4. Amtrak utilizing new equipment on national network trains rather than refurbished equipment.

As one could imagine, the majority of the 70-plus Representatives overwhelmingly did not support Amtrak on issues 1, 2 and 3. On issue 2, Representatives said that many of the charter and PV moves occur outside of the NEC, and they fear it would have a negative revenue impact on the national network.

It is also no surprise that Representatives overwhelmingly supported Amtrak acquiring new and modern equipment, as opposed to refurbished.

Rail Passengers Honor Jim Hamre's Memory with Golden Spike

Hamre Devoted His Life to Passenger Rail and Building Lasting Relationships

The Rail Passengers Association recognized Jim Hamre's life and memory by posthumously awarding him the Association's Golden Spike Award at the Association’s Congressional Reception. Hamre was a strong advocate for passenger rail in the Pacific Northwest as a member of Rail Passengers Association and vice president of All Aboard Washington.

"Jim Hamre epitomized what it means to be a rail advocate and a friend and this award is only a small token of our appreciation for his work," said Rail Passengers President Jim Mathews. "He spent four decades working to improve and increase passenger rail service. Along the way, he built important and long-lasting relationships that helped change the future of Amtrak service in the Pacific Northwest. Jim will be missed."

Hamre lost his life, along with friend and fellow Rail Passengers Association member, Zack Willhoite on December 18, 2017 after Amtrak #501 derailed in DuPont, WA. He had devoted his life to passenger rail, beginning his work as early as the 1970's. Hamre studied at Washington State University when he began working for the Milwaukee Road line from Chicago to Seattle. During the 80's, Hamre worked at the Washington State Department of Transportation and got involved in transportation advocacy work.

“Jim met with me often, and he was always—figuratively speaking, gently and always appropriately—putting his finger in my chest to help me understand what it is that I should do. It is a great loss,” Rep. Denny Heck (D-WA) said during Rail Passengers Association’s Golden Spike Award Ceremony. “And, I want to say this about that one element that could have prevented his death, and that of dozens and dozens of others, Positive Train Control—we ought to all adopt a battle cry: no more excuses, no more delays. And we’re going to get there. And we’re going to get there in part, in very apt and fitting memory and honor of Jim.”

Hamre and Willhoite, as well as Benjamin Graham, lost their lives when Amtrak #501 derailed, but Positive Train Control (PTC) technology could have prevented the derailment altogether. The train was traveling on a new route through Washington state before it derailed, but PTC technology, which can remotely monitor, stop and slow trains that are speeding and at risk of derailment or a collision, was not yet installed.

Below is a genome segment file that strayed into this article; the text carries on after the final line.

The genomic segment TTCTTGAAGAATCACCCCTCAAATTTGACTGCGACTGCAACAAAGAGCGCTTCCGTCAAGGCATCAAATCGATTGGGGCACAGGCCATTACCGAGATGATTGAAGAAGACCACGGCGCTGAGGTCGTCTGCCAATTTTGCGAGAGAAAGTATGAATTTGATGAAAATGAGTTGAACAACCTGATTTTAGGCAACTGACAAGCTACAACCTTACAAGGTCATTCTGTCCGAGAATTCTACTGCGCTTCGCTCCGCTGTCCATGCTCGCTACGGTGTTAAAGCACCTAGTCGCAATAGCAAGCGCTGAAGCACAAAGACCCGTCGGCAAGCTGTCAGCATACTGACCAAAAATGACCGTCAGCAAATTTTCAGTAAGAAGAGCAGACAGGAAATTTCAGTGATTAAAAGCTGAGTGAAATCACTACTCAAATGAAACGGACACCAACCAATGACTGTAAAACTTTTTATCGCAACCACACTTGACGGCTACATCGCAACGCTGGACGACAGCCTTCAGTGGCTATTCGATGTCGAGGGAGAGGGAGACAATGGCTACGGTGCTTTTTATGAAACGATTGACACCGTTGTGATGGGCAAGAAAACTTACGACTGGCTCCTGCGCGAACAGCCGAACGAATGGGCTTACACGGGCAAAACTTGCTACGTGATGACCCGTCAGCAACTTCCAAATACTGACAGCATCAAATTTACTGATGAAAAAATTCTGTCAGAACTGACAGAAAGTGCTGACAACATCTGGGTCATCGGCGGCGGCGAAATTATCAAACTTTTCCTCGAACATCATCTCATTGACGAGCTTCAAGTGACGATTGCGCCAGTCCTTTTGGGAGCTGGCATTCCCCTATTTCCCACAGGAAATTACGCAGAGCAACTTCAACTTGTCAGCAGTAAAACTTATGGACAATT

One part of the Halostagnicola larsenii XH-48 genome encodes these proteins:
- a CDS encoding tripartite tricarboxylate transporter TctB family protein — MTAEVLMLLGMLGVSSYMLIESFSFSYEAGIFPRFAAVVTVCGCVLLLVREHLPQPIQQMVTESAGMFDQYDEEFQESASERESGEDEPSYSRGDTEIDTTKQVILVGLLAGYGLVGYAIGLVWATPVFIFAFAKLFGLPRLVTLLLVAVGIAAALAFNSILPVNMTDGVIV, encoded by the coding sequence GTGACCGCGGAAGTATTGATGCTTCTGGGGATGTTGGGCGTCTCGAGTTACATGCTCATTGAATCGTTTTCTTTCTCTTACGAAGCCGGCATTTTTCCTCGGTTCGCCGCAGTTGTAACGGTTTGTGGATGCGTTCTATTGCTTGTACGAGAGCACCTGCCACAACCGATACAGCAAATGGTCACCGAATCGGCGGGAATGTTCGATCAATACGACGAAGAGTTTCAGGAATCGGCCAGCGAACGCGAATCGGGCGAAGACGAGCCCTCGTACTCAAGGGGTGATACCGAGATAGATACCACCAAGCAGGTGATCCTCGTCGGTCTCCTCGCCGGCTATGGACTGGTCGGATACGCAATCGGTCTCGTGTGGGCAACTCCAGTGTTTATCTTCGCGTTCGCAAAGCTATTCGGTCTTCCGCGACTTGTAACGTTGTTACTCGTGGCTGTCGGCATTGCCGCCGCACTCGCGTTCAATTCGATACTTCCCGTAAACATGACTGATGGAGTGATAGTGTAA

“Amtrak #501’s derailment was devastating for friends and family of Jim’s, but what made it that much worse was that it was preventable,” Mathews said. “We will continue to work to make sure this life-saving technology is finally put in place.”

Congress had originally mandated that all railroads install PTC on its tracks and trains by 2015. Due to the cost and inability of railroads and transit agencies, Congress extended the deadline to the end of 2018.

In the Association's 50-year history, the Golden Spike has been awarded to giants in entertainment such as Johnny Cash and Walt Disney, as well as Debbie Reynolds, who is credited with the idea for the award a half century ago. Most recently, it has been gifted to elected officials in Congress, like the late Rep. Louise M. Slaughter (D-NY), who have helped push forward new legislation in support of maintaining and furthering passenger rail in the U.S.

Regardless of their background, all recipients have shared a common theme: actions of great service on behalf of America’s passengers. Concerning that exemplar, Jim Hamre deserves recognition among this impressive shared company to the extent that they are lucky to rank with him.

Amtrak CEO Richard Anderson met with Collis P. Huntington Railroad Society and West Virginia officials to determine how both parties can move forward following Amtrak’s announcement that it would end charter and special train services. The society’s New River Train is one of several trains, such as Roanoke Valley, VA’s 611 steam engine, that would no longer be allowed by Amtrak. Many historic rail groups and rail advocates pushed back. The loss of these trains would also harm local economies; the New River Train and related tourism generates about $5 million for West Virginia alone.

The meeting between Anderson and society officials was organized by Senator Joe Manchin (D-WV) and U.S. Representative Evan Jenkins (R-WV).

“Collis P. Huntington has been a tremendous partner to Amtrak and has a stellar record with no operational issues or citations,” Senator Manchin said in a press release. “I made sure that Amtrak knew the impact this would have on our economy and local non-profits. Richard Anderson and I both agree that we need to find a solution and I received a commitment from him that they are committed to continuing their partnership with Collis P. Huntington and finding a solution that both sides are happy with.”